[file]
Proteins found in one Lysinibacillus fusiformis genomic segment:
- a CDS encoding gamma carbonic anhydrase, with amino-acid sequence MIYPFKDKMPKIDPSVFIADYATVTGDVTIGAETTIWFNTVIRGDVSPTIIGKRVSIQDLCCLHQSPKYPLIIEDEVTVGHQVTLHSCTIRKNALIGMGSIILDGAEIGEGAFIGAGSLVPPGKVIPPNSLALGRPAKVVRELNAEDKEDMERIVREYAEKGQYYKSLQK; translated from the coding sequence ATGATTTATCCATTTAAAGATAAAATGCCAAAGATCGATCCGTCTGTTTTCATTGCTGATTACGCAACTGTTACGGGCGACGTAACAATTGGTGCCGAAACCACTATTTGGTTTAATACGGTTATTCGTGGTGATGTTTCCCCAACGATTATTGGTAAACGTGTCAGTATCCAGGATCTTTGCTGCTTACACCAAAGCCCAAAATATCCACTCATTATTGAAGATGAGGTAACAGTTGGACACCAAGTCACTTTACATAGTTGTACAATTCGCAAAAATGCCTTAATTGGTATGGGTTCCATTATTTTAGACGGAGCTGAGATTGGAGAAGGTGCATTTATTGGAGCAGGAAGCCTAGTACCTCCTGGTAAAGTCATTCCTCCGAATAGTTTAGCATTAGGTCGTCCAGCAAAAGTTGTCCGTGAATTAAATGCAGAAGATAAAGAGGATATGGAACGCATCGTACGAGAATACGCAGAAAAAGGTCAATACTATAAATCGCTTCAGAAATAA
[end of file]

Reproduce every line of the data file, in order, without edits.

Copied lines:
Proteins found in one Lysinibacillus fusiformis genomic segment:
- a CDS encoding gamma carbonic anhydrase, with amino-acid sequence MIYPFKDKMPKIDPSVFIADYATVTGDVTIGAETTIWFNTVIRGDVSPTIIGKRVSIQDLCCLHQSPKYPLIIEDEVTVGHQVTLHSCTIRKNALIGMGSIILDGAEIGEGAFIGAGSLVPPGKVIPPNSLALGRPAKVVRELNAEDKEDMERIVREYAEKGQYYKSLQK; translated from the coding sequence ATGATTTATCCATTTAAAGATAAAATGCCAAAGATCGATCCGTCTGTTTTCATTGCTGATTACGCAACTGTTACGGGCGACGTAACAATTGGTGCCGAAACCACTATTTGGTTTAATACGGTTATTCGTGGTGATGTTTCCCCAACGATTATTGGTAAACGTGTCAGTATCCAGGATCTTTGCTGCTTACACCAAAGCCCAAAATATCCACTCATTATTGAAGATGAGGTAACAGTTGGACACCAAGTCACTTTACATAGTTGTACAATTCGCAAAAATGCCTTAATTGGTATGGGTTCCATTATTTTAGACGGAGCTGAGATTGGAGAAGGTGCATTTATTGGAGCAGGAAGCCTAGTACCTCCTGGTAAAGTCATTCCTCCGAATAGTTTAGCATTAGGTCGTCCAGCAAAAGTTGTCCGTGAATTAAATGCAGAAGATAAAGAGGATATGGAACGCATCGTACGAGAATACGCAGAAAAAGGTCAATACTATAAATCGCTTCAGAAATAA